• Performance at Fort Asperen (1994)
  • Flour (single screen version) (1995), Angus Cook
  • U2: Popmart - Live from Mexico City (1997), Dancer during 'Lemon Mix'
  • Read Only Memory (estratto) (1998), John Maybury

See also

References

  1. ^ Ellen, Barbara (20 July 2002). "Leigh Bowery, ideal husband". The Guardian. ISSN 0261-3077. Retrieved 2017.
  2. ^ Richardson, John. "Postscript; Leigh Bowery". The New Yorker. 16 January 1995.
  3. ^ a b c Mark Ronson (19 December 2008). "Taboo". Interview Magazine.
  4. ^ Bowery, Leigh. Hannover, Kunstverein, editor. Zechlin, René, ed. Stuffer, Ute, ed. Leigh Bowery. Kehrer Publications (2008) ISBN 978-3-86828-033-3
  5. ^ Jillian Burt 'Night Owl Spreads His Wings' Melbourne Age 11 February 1987 p. 18
  6. ^ "Leigh Bowery, 33, Artist and Model". New York Times. 7 January 1995.
  7. ^ a b Cochrane, Lauren (13 August 2018). "Sex, sin and sausages: the debauched brilliance of Leigh Bowery". The Guardian. Retrieved 2018.
  8. ^ Bowery, Leigh. Hannover, Kunstverein, editor. Zechlin, René, ed. Ute StufferLeigh, Ute, ed. Leigh Bowery. Kehrer Publications (2008) ISBN 978-3-86828-033-3
  9. ^ a b Iain R Webb (1 November 2015). "The night I put Leigh Bowery on the catwalk - and he stole the show". The Guardian.
  10. ^ Barbara Ellen (20 July 2002). "Leigh Bowery, ideal husband". The Guardian.
  11. ^ Richardson, John. "Postscript; Leigh Bowery". The New Yorker. 16 January 1995.
  12. ^ Elizabeth Manchester (March 2003). "Lucian Freud, Leigh Bowery (1991)". Tate Britain.
  13. ^ Hauser, Kitty. "Leigh Bowery and Lucian Freud: the model and the artist". The Australian. 4 July 2015
  14. ^ Richardson, John. "Postscript; Leigh Bowery". The New Yorker. 16 January 1995.
  15. ^ MacDonell, Nancy. In the Know: The Classic Guide to Being Cultured and Cool. Penguin (2007) ISBN 978-1-44061-976-2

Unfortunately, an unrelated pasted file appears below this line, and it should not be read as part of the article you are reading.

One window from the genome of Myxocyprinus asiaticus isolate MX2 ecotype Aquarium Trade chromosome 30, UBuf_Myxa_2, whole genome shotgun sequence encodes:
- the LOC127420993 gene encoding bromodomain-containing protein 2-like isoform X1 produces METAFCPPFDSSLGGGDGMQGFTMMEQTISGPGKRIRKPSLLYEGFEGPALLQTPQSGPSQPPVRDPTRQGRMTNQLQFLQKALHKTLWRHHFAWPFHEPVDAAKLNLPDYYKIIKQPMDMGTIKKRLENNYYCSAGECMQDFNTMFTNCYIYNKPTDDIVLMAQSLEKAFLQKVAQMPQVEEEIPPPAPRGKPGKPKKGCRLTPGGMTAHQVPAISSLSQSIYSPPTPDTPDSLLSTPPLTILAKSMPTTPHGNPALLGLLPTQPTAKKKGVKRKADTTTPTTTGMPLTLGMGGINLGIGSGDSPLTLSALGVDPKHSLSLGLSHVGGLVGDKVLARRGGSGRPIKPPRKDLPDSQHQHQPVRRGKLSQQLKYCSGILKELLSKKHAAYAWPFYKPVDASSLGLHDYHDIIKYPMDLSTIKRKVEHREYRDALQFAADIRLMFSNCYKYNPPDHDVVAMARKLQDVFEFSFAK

16. ^ Darren Coffield (2013). Factual Nonsense: The Art and Death of Joshua Compston. Troubador Publishing Ltd. p. 96. ISBN 978-1-78088-526-1.
  17. ^ Jonathan Jones (18 November 2000). "Leigh Bowery (Seated), Lucian Freud (1990)". The Guardian. Retrieved 2018.
  18. ^ Robert Violette; Leigh Bowery (1998). Leigh Bowery. Violette Editions. ISBN 978-3-86828-033-3.
  19. ^ Leigh Bowery Verwandlungskünstler, ed: Angela Stief (Piet Meyer Verlag) 2015
  20. ^ Alexander McQueen The Life and The Legacy, Judith Watt (Harper Design) 2012
  21. ^ Alexander McQueen Blood Beneath the Skin, Andrew Wilson (Simon & Schuster) 2015
  22. ^ Urquhart, Donald (February 2009). "Back in the Gay". Out. ISSN 1062-7928.
  23. ^ Phillip Hoare (5 January 1995). "Obituaries Leigh Bowery". The Independent. Retrieved 2018.
  24. ^ Michael Winkler (21 September 2017). "A Dilettante's 31 Dot Points on the Unveiling of the Bowery Theatre, St Albans". Meanjin. Archived from the original on 26 September 2017.
  25. ^ Ian Parker (26 February 1995). "A Bizarre Body of Work | The night-clubs of Eighties London were full of posers; none could pose like Leigh Bowery, who died on New Year's Eve. Outrageous, absurd, tormented, he wanted to turn himself into an art-form. Did he eventually succeed? line standfirst". The Independent. Retrieved 2018.
  26. ^ Charles Spencer (31 January 2002). "Mad About the Boy". The Daily Telegraph.
  27. ^ Romano, Tricia (1 December 2009). "How to Become a Tranimal". BlackBook. Retrieved 2014.
  28. ^ Clifton, Jamie (26 June 2012). "Why Be a Tranny When You Can Be a Tranimal?". Vice. Retrieved 2013.
  29. ^ "Episode Guide: Series One: Official: Episode Three". Spaced Out.
  30. ^ "Noel Fielding's Luxury Comedy - Profiles - All 4". Channel 4. Retrieved 2017.
  31. ^ "Sunshine Boy". Edinburgh Festival Fringe. Retrieved 2018.
  32. ^ a b c d e f g "Minty discography". Discogs.

Further reading